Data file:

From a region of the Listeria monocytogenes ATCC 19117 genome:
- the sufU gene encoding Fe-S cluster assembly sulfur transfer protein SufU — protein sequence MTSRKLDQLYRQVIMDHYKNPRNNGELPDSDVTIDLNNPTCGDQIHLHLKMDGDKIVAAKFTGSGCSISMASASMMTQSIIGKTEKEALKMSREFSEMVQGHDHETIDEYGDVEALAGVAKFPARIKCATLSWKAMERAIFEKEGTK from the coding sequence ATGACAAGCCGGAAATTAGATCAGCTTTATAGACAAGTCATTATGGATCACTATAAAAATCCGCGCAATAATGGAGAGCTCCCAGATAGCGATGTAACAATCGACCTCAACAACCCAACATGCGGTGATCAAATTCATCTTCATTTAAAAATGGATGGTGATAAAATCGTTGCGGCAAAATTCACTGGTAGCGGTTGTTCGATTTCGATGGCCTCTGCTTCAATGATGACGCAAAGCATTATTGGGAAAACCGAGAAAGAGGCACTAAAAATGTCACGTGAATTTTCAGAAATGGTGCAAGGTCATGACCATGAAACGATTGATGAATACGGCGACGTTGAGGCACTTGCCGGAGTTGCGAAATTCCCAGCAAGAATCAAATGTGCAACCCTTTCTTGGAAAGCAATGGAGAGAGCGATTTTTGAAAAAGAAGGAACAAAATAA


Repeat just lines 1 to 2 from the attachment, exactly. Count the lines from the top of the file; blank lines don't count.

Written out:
From a region of the Listeria monocytogenes ATCC 19117 genome:
- the sufU gene encoding Fe-S cluster assembly sulfur transfer protein SufU — protein sequence MTSRKLDQLYRQVIMDHYKNPRNNGELPDSDVTIDLNNPTCGDQIHLHLKMDGDKIVAAKFTGSGCSISMASASMMTQSIIGKTEKEALKMSREFSEMVQGHDHETIDEYGDVEALAGVAKFPARIKCATLSWKAMERAIFEKEGTK from the coding sequence ATGACAAGCCGGAAATTAGATCAGCTTTATAGACAAGTCATTATGGATCACTATAAAAATCCGCGCAATAATGGAGAGCTCCCAGATAGCGATGTAACAATCGACCTCAACAACCCAACATGCGGTGATCAAATTCATCTTCATTTAAAAATGGATGGTGATAAAATCGTTGCGGCAAAATTCACTGGTAGCGGTTGTTCGATTTCGATGGCCTCTGCTTCAATGATGACGCAAAGCATTATTGGGAAAACCGAGAAAGAGGCACTAAAAATGTCACGTGAATTTTCAGAAATGGTGCAAGGTCATGACCATGAAACGATTGATGAATACGGCGACGTTGAGGCACTTGCCGGAGTTGCGAAATTCCCAGCAAGAATCAAATGTGCAACCCTTTCTTGGAAAGCAATGGAGAGAGCGATTTTTGAAAAAGAAGGAACAAAATAA